Strait Talk Blog

How Much Should I Give My Children?

Four Guiding Principles To Prevent Unhealthy Money Conversations

 

Cory Baer

Cory Baer

Chief Business Development Officer, Founder

Cory Baer is the Chief Business Development Officer for Strait & Sound. In this role, he fulfills a dual mission. First, he serves clients by ensuring that they have the best possible financial plan to achieve their long-term goals, particularly complete financial independence. Second, he also serves as an ambassador of the Strait & Sound brand by introducing the firm to the larger community and select strategic partners.

I love being a parent. My children mean the world to me. One of the reasons I work as hard as I do is so I can provide for my children. But I do worry about something. My wife and I did not grow up with money. We both learned to scrap and scrape to make a life. We learned as young adults how to rub two nickels to make a dime. Necessity forced us to be financially disciplined. But my children will never know that kind of necessity. This leaves us wondering sometimes – are we giving our children too much? Are we robbing them of the opportunity to learn financial discipline?

I often find my clients struggling with the same question. Here is why this matters. If we give our children too much, they never learn to stand on their own two feet, something every parent wants for their child. But that also impacts us financially. Our financial futures can be put at risk if we give our kids too much. After reflecting on my own, and my clients’, experiences, I’d like to share with you four guiding principles to address this important and often difficult topic.

 

It Begins With A Conversation

I believe we all have money problems. My two-year-old has money problems that can be solved with a $5 toy. The money problems of a 15-year-old can be solved with a few hundred bucks. The money problems of a 22-year-old college graduate might cost us several thousand dollars. But the money problems of a 50-year-old might just wipe out our savings. I’ve seen this happen.

This is why I encourage my clients to start having money conversations with their children when they are young. This doesn’t mean that you can’t have healthy money conversations later in life. But if you start that process when kids are young, you may not need to have hard money conversations later.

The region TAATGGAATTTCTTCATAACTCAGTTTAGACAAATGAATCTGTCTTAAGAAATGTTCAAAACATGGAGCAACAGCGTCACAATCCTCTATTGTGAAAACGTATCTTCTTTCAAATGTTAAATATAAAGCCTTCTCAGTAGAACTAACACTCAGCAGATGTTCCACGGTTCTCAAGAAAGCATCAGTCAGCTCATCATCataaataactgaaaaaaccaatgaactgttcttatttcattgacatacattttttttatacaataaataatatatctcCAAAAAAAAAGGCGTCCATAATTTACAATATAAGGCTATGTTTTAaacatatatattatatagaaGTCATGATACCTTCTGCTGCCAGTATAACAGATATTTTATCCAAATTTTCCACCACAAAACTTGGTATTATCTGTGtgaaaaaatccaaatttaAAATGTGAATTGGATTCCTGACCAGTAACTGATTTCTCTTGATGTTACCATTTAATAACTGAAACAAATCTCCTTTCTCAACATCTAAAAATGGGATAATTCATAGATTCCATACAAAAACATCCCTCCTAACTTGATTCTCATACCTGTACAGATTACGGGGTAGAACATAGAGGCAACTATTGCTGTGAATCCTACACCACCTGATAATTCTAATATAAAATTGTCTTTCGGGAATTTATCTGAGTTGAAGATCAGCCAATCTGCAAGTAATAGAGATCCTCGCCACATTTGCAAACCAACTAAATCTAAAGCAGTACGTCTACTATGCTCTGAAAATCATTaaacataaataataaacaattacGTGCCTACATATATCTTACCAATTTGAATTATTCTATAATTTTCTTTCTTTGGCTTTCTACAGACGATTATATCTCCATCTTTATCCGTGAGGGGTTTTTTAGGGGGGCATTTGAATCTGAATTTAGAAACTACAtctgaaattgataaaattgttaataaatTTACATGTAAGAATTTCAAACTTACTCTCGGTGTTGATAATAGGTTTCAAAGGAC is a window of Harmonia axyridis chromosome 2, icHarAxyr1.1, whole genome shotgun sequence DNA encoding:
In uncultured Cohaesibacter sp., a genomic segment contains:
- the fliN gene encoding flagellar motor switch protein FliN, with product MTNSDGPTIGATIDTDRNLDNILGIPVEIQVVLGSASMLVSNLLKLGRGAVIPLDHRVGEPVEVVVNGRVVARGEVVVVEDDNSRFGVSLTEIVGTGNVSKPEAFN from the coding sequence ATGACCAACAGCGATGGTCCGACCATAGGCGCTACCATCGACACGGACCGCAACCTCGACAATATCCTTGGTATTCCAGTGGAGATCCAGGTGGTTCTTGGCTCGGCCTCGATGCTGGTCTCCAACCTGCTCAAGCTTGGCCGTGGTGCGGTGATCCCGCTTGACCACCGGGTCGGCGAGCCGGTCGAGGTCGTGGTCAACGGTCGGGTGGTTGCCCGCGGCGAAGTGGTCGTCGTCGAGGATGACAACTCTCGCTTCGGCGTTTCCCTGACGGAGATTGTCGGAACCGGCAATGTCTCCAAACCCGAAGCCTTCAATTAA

The core problem with giving our children too much is that they don’t learn to develop their own financial muscles. Think of it this way. Would you ever expect that you could go to the gym and exercise, instead of your child, and yet the child would feel the endorphin flow and all of the health benefits that come from exercise? Of course not. They have to do this for themselves. The same is true of money.

Exercising on a regular basis is an indication that someone has learned personal discipline, that they are taking control of their health and making good decisions. That same mindset—discipline, control, healthy decisions—also applies to money. As parents, I believe one of our jobs is to help our children learn to be healthy with money. That usually starts with talking about money—and that’s something most parents really struggle with, myself included.

More often than not, our children will actually broach the subject for us. When they’re small, they’ll ask for money for things they want. It’s a pleasure for most of us to buy things for them. But herein lies a trap. If we set expectations with our children that we’ll consistently give them money for things they want, that sets us up for some really tough, really stressful, really ugly conversations later in life.

So to help with this, I’d like to offer four guiding principles for how to talk to your children about money.

  1. Make them earn it.
  2. Don’t be afraid to say no.
  3. Don’t rescue them from financial consequences.
  4. Share risk.

Key Take Away

THE CORE PROBLEM WITH GIVING OUR CHILDREN TOO MUCH IS THAT THEY NEVER LEARN TO DEVELOP THEIR OWN FINANCIAL MUSCLES.”

Make Them Earn It

One of the biggest mistakes I see parents make is giving their children too much. This is a tough balancing act because sometimes it’s hard to know how much is too much. I also find that the notion of “how much is enough” changes substantially from one generation to the next.

For instance, in my family growing up, there was a simple philosophy about this sort of thing. My parents would provide the basics, the necessities like food, shelter, clothing access to education and some amount of support for extracurricular activities and sports. But anything beyond that, I had to earn.